With respect to the negatives, I think they don't feel quite as good as round rings (which is one of the reasons I am back on round).

Don't listen to people who say that you will have shifting problems or that the set-up is difficult. That is baloney. They are just as easy to set-up as round rings and they shift just fine. They are not as good as the 'factory' rings with their marvelous tooth shapes, dimensions and pins, but they work just fine. If you run Di2 or EPS, they are slightly flexy, but not bad.

Because of the way that they feel (different than round), I would not recommend mixing rings on one set. Even if you are changing between different bikes, you notice the rings.


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 Post subject: Re: Q Rings benefit?
PostPosted: Tue Dec 16, 2014 10:12 pm 
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Joined: Sat Aug 16, 2014 5:26 pm
Posts: 23
Thank you for your input.

Luke

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 Post subject: Re: Q Rings benefit?
PostPosted: Wed Dec 17, 2014 3:11 pm 
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Joined: Mon Jul 07, 2014 8:15 am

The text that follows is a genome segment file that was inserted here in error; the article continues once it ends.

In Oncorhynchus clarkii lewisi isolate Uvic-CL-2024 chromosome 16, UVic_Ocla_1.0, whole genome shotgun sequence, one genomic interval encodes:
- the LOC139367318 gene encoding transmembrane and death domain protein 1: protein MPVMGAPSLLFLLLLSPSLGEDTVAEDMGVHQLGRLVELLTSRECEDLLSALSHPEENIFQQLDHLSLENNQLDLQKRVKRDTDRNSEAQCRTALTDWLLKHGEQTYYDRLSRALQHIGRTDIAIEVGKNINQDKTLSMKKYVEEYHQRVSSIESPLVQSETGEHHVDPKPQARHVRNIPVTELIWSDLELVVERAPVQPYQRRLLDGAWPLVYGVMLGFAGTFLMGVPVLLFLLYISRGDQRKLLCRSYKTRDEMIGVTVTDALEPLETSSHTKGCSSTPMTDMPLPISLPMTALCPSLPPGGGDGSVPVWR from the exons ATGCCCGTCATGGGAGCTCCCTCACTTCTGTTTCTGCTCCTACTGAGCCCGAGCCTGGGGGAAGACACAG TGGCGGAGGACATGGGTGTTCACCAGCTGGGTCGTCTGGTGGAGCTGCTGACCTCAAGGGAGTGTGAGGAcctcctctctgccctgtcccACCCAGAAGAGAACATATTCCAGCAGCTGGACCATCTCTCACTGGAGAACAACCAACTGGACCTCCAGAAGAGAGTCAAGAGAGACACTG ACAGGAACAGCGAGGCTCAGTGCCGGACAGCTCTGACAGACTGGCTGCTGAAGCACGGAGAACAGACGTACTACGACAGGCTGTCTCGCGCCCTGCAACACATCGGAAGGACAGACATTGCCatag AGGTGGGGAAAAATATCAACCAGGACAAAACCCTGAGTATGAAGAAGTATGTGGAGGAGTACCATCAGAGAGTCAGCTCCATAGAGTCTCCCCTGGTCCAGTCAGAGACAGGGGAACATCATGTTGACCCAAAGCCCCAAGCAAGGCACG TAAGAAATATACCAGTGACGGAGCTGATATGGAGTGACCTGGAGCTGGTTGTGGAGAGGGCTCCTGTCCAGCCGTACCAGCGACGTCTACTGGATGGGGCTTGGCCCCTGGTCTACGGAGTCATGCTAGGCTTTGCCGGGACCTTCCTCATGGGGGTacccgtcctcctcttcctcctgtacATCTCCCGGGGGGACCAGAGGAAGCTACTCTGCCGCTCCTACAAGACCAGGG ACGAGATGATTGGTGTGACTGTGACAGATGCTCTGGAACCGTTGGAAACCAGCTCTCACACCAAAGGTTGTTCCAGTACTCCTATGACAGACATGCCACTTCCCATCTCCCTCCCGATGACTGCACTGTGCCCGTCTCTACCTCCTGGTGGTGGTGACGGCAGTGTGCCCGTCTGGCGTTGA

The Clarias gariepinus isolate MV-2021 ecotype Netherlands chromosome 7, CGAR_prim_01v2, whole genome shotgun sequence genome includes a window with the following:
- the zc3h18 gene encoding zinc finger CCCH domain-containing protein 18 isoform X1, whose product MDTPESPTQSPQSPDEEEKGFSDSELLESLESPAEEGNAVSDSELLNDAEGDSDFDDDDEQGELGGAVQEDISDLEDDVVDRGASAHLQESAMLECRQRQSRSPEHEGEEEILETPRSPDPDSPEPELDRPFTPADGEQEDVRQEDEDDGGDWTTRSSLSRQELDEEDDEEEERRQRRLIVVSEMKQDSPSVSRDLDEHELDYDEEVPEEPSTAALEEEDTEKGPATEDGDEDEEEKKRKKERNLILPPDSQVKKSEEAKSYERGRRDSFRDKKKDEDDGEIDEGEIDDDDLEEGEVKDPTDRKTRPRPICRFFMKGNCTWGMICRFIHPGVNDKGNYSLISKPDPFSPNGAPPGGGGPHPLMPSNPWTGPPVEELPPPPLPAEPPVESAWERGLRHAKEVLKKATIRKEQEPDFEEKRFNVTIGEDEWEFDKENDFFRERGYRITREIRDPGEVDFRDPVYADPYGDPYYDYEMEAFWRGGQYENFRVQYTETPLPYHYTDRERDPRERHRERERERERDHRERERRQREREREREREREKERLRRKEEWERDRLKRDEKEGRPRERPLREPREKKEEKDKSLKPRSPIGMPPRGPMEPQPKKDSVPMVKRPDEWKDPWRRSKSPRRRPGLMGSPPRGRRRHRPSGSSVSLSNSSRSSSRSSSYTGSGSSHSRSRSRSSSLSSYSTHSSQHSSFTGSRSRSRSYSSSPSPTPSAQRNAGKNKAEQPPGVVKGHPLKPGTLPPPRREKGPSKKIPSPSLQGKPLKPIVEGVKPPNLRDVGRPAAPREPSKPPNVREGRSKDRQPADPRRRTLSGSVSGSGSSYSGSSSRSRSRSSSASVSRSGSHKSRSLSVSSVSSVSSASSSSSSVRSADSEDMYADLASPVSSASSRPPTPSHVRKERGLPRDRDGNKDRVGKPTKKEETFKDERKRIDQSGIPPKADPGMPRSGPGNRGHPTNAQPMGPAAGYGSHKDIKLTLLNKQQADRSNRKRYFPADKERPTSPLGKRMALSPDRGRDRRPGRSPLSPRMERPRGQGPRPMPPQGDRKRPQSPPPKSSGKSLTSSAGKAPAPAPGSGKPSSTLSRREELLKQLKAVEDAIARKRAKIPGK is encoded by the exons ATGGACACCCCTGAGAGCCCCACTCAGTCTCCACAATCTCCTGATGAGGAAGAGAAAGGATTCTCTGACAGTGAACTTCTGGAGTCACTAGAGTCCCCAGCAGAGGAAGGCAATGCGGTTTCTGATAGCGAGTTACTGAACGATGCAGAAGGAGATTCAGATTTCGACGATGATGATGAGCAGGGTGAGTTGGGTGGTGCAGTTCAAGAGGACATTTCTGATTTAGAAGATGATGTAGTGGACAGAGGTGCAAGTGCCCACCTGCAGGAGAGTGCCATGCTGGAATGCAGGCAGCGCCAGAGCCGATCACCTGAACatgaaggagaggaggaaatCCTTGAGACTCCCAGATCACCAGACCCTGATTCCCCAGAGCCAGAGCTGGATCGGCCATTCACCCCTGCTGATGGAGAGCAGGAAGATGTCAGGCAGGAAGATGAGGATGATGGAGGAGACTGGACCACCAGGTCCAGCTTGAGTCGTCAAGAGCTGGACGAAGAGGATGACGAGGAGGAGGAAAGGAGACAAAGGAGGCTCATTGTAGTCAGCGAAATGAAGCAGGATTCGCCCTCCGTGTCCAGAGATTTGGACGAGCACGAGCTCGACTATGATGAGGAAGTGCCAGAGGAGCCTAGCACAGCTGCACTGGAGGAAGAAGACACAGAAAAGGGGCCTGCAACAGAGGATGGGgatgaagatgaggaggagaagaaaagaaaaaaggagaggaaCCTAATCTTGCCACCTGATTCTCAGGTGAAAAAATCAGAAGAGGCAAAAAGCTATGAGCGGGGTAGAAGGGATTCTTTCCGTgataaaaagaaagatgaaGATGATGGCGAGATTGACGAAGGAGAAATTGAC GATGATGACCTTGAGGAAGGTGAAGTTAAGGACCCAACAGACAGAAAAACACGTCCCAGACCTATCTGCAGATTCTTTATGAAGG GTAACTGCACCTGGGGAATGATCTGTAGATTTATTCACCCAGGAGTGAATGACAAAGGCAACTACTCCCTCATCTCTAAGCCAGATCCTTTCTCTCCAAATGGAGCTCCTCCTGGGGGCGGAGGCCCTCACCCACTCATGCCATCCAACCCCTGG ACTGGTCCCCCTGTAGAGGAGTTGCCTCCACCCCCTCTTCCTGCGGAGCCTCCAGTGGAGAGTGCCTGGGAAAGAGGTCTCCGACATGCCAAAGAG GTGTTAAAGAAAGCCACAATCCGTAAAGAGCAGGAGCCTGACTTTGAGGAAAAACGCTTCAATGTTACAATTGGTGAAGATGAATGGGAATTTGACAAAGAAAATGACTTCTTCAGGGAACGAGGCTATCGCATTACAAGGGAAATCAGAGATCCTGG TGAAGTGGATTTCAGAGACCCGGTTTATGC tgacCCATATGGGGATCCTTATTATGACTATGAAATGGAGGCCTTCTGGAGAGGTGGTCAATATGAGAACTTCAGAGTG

Posts: 99
Don't know if this matters much to your question of Q-rings. If you buy Rotor 3D+MAS or Flow crank, you have 10 positions to the rings instead of 5 of the ordinary cranks.
This means you can use ½ step settings.


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 Post subject: Re: Q Rings benefit?
PostPosted: Wed Dec 17, 2014 5:16 pm 
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Joined: Fri Jan 24, 2014 5:43 pm
Posts: 62
Location: Belgium
I gave the Q rings a try, they felt different but I cannot say it was beneficial to me. They were not better or worse than round rings so I sold them.


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 Post subject: Re: Q Rings benefit?
PostPosted: Thu Dec 18, 2014 6:55 am 
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Joined: Sat May 26, 2012 11:26 pm
Posts: 482
I have been on Q rings for years. I got them as I was having knee issues on round rings and the Q rings fit them. They helped me spin. Can't comment on power/lactate improvements but they certainly work for my knees. I have tried to switch back to round (excersize bikes at hotels when on holidays) and the same knee pain re-occurs.

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 Post subject: Re: Q Rings benefit?
PostPosted: Fri Dec 19, 2014 5:25 pm 
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Joined: Mon Dec 28, 2009 8:30 pm
Posts: 3935
Location: Bay Area
Geoff wrote:
On one of my many long-term tests, I rode the 'Q' rings for a couple of seasons. I found them quite good. I logged quite a good set of data and could compare vs round. The manufacturers claims are a bit steep, but I think I can say that there is an advantage for certain applications (short, high-powered efforts).

With respect to the negatives, I think they don't feel quite as good as round rings (which is one of the reasons I am back on round).